Ifrikia started her career writing about culture as a way to stay politically independent. Fashionistas and musicians are among the people she wrote about. “Writing about culture and society frees you from the political environment where you must pledge allegiance to a particular politician and personally, I wasn’t interested in doing that.”
But the situation worsened over time and a year ago Ifrikia fled the country. “The environment in Congo was becoming so oppressive,” she explains.” It became complicated to work with serenity without being affiliated to someone. Presently, there are political prisoners and journalists who are in jail.”
In 2014, with the growing use of smartphones, Ifrikia wanted to set up a project. Young people would use their phones to share stories about the ethnic divisions in southern Congo, with the aim of discussing tribalism. But the project was considered subversive. And as her influence on social media grew, so did the concern for her safety, ultimately prompting Ifrikia to move to Burkina Faso.
“I know I will not survive in Congo. The current climate is terrible, kidnappings happen every day. I am an influencer on social media and we relay a lot of information. I’ve received threats. I am a woman. I am vulnerable. They can easily hurt me. I saw things but I couldn’t say anything because of the prevailing situation, because I had to protect myself. I said to myself that I couldn’t stay there anymore.”
Women in media
“The media sector is a very chauvinist field,” Ifrikia tells us. “When you’re a woman, if you’re not strong-headed you’re reduced to your gender.” She gives us the example of a male journalist who refused to work with her only for fear of falling in love.
Ifrikia explains that, in Congo, the success of women in media is mainly linked to their husband’s name and social status.
“They are promoted because of their husbands. There are a few women who succeed by themselves but it’s a very small number. It’s rather the spouses who use their influence and who push their wives upward. Their husbands’ name is an asset. When you’re not Mrs so and so you are of no importance and no-one supports you. It’s very endemic in Africa.”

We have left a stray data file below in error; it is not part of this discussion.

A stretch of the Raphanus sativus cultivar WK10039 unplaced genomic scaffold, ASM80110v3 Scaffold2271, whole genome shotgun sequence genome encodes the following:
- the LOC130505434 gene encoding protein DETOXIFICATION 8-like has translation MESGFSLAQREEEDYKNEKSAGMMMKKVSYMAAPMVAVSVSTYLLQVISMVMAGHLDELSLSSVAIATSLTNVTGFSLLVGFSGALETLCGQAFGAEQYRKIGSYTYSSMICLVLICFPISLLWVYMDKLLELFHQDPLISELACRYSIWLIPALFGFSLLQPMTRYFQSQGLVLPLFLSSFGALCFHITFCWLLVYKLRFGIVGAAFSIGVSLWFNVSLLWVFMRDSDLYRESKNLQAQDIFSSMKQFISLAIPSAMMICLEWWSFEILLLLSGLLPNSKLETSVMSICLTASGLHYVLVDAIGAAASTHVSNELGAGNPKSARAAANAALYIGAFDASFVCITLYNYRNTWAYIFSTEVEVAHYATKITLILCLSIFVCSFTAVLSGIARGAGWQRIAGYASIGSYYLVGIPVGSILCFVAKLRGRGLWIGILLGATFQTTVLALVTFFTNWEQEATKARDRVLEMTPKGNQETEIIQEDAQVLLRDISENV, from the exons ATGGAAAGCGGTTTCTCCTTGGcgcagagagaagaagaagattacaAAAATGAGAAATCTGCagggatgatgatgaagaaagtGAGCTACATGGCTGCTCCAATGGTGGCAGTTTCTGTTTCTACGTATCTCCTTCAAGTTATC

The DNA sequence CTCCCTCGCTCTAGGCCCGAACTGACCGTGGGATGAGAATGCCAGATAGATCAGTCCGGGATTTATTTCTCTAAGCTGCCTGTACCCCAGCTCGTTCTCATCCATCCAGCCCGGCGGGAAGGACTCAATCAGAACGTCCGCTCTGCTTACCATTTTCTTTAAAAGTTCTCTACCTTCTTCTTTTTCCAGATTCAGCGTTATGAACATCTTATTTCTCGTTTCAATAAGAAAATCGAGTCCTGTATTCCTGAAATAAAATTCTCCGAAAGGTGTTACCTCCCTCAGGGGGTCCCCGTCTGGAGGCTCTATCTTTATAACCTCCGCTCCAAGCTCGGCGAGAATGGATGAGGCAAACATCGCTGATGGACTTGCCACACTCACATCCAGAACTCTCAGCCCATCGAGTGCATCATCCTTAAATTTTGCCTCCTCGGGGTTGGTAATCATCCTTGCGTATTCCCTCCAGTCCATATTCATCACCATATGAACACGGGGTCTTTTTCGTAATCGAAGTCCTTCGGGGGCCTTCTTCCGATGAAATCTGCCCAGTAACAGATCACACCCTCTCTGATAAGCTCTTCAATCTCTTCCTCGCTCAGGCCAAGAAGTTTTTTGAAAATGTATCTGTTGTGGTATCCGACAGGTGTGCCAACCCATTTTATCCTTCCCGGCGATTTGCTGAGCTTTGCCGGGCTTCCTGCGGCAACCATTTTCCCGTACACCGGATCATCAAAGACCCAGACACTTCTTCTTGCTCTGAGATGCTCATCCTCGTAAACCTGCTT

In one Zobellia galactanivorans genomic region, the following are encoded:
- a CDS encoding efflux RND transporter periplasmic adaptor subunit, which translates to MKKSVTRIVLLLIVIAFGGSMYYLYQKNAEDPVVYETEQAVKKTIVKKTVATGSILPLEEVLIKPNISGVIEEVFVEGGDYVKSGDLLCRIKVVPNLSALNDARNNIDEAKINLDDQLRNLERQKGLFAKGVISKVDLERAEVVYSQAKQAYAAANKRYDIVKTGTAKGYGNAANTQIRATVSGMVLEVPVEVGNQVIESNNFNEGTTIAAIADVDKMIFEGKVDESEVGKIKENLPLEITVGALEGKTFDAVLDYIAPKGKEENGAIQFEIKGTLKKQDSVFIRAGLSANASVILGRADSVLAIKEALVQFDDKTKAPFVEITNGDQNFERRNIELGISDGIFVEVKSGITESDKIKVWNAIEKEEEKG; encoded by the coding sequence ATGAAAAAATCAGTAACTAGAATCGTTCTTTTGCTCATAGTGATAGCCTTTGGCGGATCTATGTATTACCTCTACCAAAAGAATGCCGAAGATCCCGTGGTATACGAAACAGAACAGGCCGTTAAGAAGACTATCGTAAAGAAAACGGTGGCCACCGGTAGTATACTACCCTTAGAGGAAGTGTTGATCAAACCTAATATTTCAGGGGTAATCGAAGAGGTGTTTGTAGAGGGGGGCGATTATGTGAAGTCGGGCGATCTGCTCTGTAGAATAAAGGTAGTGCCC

In this sexist world and with no male sponsor, it would be natural to turn towards other women for support. But successful women won’t help either.
“More often than not, there is a lack of solidarity among women. There is a tendency to want to shine the light on oneself even though the more women are in the spotlight, the better it is for all of us, for our voice.”
The problem, according to Ifrikia, comes from education.
“From an early age we are taught to compete. We have to please, and have to compete in order to please men. Our sexist society has taught us to be in conflict with other women. There isn’t much compassion among us. Personally, I want to look at women positively.”
For Ifrikia, strength lies in unity and not competition. Only by standing together women will be able to communicate their problems and address them. Teamwork is the key. But that’s yet another brick wall she hits. Every time she tries to help another woman, the reaction she gets is doubt and mistrust. “They think that’s not the right way to be, that we are supposed to compete against each other. But there is no need for competition, on the contrary. The more there is of us, the better.”
Ifrikia is a firm believer in the necessity of enhancing women’s visibility in media and having their voices heard.
“As a woman, we really have something to contribute and the world needs this perspective, this outlook. It may seem a bit simplistic but I do believe that a woman’s view on the world and on her surroundings is interesting. It’s different. It’s a different way of writing, a different vision, and as we’re building this world we do need to listen more to this significant portion of the population which is often silent.”
For her feminist reasoning, Ifrikia has her dad to thank.
“My education, I owe it to my dad. He used to say to my mom, when she wanted me to wash dishes or do some house chores: “let her be, she will not be a housewife!””
Her father gave Ifrikia the most powerful advice a dad could give his daughter. “Your brain is asexual. Stop thinking that you’re a woman and that you should expect everything from a man.”
And that’s how it all started.